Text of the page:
Using a suite of chemical probes for our proteomic approach, called ABPP, we have comparatively profiled human breast cancer cells grown in culture and during and after in vivo passage as orthotopic xenograft tumors in the mfp (mammary foot pad) of immunodeficient mice. These functional proteomic studies identified at least seven types of enzyme activities with distinct expression patterns: (i) tumor-associated activities derived from parental MDA-MB-231 cells (e.g., hCathepsin A); (ii) tumor-specific activities (absent in both parental cells and mfp; e.g., human monoacylglycerol lipase); (iii) stromal activities excluded from tumors (e.g., mMGC18894); (iv) stromal activities present in tumors (e.g., mCE-1); (v) carcinoma activities expressed selectively in the parental line (e.g., hPFK); (vi) carcinoma activities expressed selectively after in vivo passaging (e.g., huPA and htPA); and (vii) carcinoma activities reconstituted after in vivo passaging (e.g., hGST ). Together, the myriad changes observed in the MDA-MB-231 proteome after cultivation in the mouse mfp point to the existence of a subpopulation of breast cancer cells (231mfp cells) that exhibits increased tumor growth rates and metastasis in vivo. Although it remains to be determined whether the differentially expressed enzyme activities identified by ABPP contribute to the enhanced tumorigenic properties of 231mfp cells, it is nonetheless significant that many of the most dramatic alterations in enzyme activities occurred as a result of posttranscriptional events (e.g., the up-regulation of tPA and uPA activity in 231mfp cells). These findings indicate that large-magnitude changes in cancer cell proteomes may occur without corresponding alterations in transcript expression and thus underscore the value of ABPP for measuring the functional outcome of posttranscriptional and posttranslational events that ultimately govern enzyme activity in vivo.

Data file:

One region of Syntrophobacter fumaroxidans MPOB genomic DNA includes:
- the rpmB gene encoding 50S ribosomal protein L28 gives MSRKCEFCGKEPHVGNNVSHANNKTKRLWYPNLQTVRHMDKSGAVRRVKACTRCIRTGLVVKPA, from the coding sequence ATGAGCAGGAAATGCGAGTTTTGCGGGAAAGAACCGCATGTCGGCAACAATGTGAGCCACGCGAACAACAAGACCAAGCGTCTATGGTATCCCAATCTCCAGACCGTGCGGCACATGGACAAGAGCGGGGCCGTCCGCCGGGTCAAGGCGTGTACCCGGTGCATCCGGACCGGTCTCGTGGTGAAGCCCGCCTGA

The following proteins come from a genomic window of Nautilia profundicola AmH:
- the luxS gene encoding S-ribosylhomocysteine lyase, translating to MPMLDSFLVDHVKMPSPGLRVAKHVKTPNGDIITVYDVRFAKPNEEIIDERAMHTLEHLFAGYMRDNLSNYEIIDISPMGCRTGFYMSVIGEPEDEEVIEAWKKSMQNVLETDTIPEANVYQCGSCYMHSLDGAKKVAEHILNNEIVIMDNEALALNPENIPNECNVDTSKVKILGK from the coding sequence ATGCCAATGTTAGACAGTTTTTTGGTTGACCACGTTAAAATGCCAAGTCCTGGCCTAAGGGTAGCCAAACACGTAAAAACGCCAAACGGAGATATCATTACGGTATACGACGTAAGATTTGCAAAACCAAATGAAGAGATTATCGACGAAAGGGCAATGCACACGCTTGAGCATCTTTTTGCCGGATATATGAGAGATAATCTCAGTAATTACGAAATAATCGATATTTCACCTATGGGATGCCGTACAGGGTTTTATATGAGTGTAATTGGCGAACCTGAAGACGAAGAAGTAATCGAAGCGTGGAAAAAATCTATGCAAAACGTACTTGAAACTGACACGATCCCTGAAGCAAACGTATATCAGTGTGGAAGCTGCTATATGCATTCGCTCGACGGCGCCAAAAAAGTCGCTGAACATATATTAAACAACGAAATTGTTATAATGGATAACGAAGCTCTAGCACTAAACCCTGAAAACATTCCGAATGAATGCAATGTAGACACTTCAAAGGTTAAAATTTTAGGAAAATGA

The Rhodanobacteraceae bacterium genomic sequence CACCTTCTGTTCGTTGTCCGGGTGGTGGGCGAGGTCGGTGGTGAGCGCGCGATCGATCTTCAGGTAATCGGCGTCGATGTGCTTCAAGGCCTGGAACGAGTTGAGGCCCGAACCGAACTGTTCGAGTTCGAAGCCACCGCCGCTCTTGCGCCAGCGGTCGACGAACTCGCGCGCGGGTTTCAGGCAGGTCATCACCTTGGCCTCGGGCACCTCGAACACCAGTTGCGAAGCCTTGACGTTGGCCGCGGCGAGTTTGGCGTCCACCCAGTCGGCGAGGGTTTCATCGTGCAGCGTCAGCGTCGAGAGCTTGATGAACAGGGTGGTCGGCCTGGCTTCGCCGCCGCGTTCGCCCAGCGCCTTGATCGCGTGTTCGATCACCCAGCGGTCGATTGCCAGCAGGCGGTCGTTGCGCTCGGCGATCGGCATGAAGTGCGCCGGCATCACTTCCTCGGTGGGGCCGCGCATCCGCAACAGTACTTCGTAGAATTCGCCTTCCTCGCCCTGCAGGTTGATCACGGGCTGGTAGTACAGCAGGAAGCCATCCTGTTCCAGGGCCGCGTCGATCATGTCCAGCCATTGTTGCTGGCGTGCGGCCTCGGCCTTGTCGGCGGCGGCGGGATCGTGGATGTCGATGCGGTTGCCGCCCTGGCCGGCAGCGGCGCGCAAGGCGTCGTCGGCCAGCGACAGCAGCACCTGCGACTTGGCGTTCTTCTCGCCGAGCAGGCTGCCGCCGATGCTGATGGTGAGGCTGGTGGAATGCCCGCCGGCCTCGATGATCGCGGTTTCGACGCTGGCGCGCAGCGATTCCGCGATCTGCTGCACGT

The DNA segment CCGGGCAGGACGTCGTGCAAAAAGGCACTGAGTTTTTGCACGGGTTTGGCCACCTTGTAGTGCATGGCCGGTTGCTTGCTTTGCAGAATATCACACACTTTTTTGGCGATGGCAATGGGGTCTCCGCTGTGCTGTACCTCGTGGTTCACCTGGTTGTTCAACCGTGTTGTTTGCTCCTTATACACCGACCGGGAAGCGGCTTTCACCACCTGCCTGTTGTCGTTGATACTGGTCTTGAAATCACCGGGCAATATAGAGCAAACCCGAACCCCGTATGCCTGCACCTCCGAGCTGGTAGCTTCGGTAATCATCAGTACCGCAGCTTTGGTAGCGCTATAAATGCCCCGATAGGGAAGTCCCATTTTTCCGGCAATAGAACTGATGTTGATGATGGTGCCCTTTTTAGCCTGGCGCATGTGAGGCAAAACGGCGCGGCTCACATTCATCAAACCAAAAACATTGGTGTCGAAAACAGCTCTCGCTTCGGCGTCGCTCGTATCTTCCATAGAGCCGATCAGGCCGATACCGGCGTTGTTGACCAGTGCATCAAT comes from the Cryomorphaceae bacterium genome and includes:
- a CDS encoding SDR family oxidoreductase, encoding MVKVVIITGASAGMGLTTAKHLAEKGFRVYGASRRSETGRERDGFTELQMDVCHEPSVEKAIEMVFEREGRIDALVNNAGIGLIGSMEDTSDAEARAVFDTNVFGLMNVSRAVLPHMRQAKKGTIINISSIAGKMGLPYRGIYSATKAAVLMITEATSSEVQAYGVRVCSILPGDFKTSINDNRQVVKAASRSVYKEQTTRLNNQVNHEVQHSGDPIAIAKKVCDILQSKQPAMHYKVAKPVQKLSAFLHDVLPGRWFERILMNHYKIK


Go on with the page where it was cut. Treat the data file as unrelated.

Breast cancer remains one of the most prevalent and life-threatening forms of cancer for which effective treatments and cures are lacking. Several properties can define a cell type as cancerous, foremost of which being: (1) indefinite growth (immortalization), (2) uncontrolled proliferation (transformation), and (3) invasion and colonization of surrounding (malignancy) and distant (metastasis) tissues. It is this third phenotype that marks the most aggressive and debilitating forms of cancer. The molecular features special to metastatic breast carcinomas that support their invasive behavior are complex and ill-defined. One generally accepted hypothesis assigns proteins like proteases and catabolic enzymes a central role in promoting the aggressive behavior of cancer cells. The normal job of proteases is to degrade other proteins in a manner that is tightly regulated by our cells and tissues. Proteases participate in many important developmental and physiological events, including tissue remodeling and blood coagulation cascades. However, excessive or unregulated protease activity appears to be one of the main factors that permits tumor cells to invade and eventually take over normal tissues. Similarly, intracellular catabolic enzymes, which also serve an important function in normal cells (to detoxify foreign chemicals), may exhibit increased activity in cancer cells that lead to their resistance to conventional chemotherapeutic drugs. Thus, proteases and catabolic enzymes are considered to be not only important markers for breast tumorigenesis, but also candidate drug targets for breast cancer treatment. Nonetheless, the identities of the individual proteases and catabolic enzymes involved in breast cancer remain elusive. We hypothesize that much of the current confusion over the role that individual enzymes play in breast cancer arises from an inability to those enzymes whose catalytic activities actually change during the progression of this disease. To identify proteases and other enzymes involved in breast cancer, we have developed a novel chemical technique termed activity-based protein profiling (ABPP) that allows large enzyme families to be analyzed for changes in their activity directly in whole cell, tissue, and fluid samples. In the second year of this STEP award, we have completed a broad ABPP analysis to profile the progression of human breast tumors grown as xenografts in mice. Using ABPP methods, we detected dramatic functional differences that exist between cancer cells grown in culture or as tumors in vivo, both of which serve as important, widely used, research models of human breast cancer. Furthermore the altered enzyme activity profiles we observed were found to correlate with significantly greater tumor growth rates and metastases upon reintroduction of cells derived from tumors back into mice indicating that the in vivo environment of the mouse mammary fat pad cultivates the growth of human breast cancer cells with elevated tumorigenic properties and highlight the value of ABPP for identifying enzyme activity signatures that depict such changes in cancer cell biology.